Richard Hamilton

Desk (1964)

About this artwork

This work is based on a publicity photograph for a 1948 B-movie called 'Shockproof'. The photograph shows a woman who has just killed a man. In the original he lies hidden behind the desk. Hamilton has adapted the source material by covering some elements, such as the murderer, but retaining others, like the blood on the floor. He has confused reality and illusion by using a photographic reproduction of a real wood veneer on the side of the desk drawer and a painted wood-graining effect on the front. The bright panels of colour in the background are reminiscent of the geometric art of Mondrian. Hamilton has deliberately combined conflicting styles and meanings.

  • title: Desk
  • accession number: GMA 2155
  • artist: Richard HamiltonEnglish (1922 - 2011)
  • gallery: On Loan
  • object type: Painting
  • subject: Pop Art
  • date created: 1964
  • measurements: 62.50 x 89.00 cm (framed: 99.10 x 72.40 x 2.50 cm)
  • credit line: Purchased 1980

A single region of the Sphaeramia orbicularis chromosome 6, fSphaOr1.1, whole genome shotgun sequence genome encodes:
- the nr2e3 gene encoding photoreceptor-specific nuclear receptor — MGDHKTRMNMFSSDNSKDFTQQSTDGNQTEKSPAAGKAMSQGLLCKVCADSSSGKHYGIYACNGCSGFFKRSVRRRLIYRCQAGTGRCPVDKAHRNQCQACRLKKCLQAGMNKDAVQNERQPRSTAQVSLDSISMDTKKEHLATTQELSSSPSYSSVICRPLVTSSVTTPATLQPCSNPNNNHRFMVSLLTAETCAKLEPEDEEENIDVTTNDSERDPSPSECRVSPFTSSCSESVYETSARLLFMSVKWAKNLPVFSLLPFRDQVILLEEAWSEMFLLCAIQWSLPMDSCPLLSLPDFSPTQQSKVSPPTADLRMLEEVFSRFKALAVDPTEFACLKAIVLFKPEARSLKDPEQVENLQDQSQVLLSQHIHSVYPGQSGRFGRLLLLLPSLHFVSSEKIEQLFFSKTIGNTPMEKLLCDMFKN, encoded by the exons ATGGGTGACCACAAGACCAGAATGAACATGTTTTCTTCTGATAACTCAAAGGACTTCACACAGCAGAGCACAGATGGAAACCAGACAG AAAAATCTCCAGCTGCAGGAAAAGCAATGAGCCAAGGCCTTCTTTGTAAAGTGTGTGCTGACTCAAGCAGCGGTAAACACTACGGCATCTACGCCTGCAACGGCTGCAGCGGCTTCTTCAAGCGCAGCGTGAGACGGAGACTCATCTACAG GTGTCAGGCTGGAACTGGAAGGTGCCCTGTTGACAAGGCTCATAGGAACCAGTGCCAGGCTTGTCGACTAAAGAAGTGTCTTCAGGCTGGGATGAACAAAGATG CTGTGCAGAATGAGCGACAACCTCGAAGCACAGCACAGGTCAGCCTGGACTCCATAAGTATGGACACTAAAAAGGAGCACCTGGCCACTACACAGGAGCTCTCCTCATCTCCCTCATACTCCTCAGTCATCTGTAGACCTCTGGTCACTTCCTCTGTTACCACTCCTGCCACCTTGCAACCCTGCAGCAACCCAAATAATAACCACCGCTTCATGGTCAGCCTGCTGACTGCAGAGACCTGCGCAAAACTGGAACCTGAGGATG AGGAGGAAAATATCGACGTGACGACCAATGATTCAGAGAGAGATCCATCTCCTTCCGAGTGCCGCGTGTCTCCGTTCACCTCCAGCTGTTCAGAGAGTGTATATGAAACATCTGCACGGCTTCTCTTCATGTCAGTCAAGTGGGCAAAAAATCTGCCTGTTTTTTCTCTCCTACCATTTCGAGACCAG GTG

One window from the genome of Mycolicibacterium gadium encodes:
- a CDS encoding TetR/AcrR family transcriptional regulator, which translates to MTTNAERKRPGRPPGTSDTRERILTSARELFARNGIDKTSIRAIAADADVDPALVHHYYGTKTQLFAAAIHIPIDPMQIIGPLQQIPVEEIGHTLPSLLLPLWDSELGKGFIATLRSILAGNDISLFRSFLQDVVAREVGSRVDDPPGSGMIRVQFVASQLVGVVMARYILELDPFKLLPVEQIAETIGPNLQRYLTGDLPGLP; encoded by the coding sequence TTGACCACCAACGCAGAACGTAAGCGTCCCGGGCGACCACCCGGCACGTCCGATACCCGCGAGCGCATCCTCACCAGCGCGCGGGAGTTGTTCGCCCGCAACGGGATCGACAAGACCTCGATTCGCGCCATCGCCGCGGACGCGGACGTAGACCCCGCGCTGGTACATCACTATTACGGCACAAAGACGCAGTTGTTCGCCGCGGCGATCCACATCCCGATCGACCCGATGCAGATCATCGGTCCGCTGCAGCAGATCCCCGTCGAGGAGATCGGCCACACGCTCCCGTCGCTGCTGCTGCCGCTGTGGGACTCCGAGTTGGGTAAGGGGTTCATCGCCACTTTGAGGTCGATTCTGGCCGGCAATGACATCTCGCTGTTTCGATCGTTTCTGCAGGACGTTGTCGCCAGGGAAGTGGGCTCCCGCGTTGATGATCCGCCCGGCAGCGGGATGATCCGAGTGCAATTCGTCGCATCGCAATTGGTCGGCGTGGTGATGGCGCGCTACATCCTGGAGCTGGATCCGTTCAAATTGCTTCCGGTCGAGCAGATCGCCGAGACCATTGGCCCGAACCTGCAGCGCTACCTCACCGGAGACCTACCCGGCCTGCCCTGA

• copyright: © Estate of Richard Hamilton. All Rights Reserved, DACS 2016
  • photographer: Antonia Reeve

Richard Hamilton

Richard Hamilton

Hamilton was born in London. During the 1950s he was an influential figure in the move away from Abstract Expressionism towards a more intellectual, conceptual type of work. His early preoccupation with consumer culture and the imagery of advertising makes him one of the forerunners of Pop Art. He was much indebted to Marcel Duchamp, introducing wit, irony and dislocation into his work, and avoiding a particular style. It could even be said that style was the subject of his work. He used photography, painting, installation and printmaking, often in combination, and always in a questioning, critical way.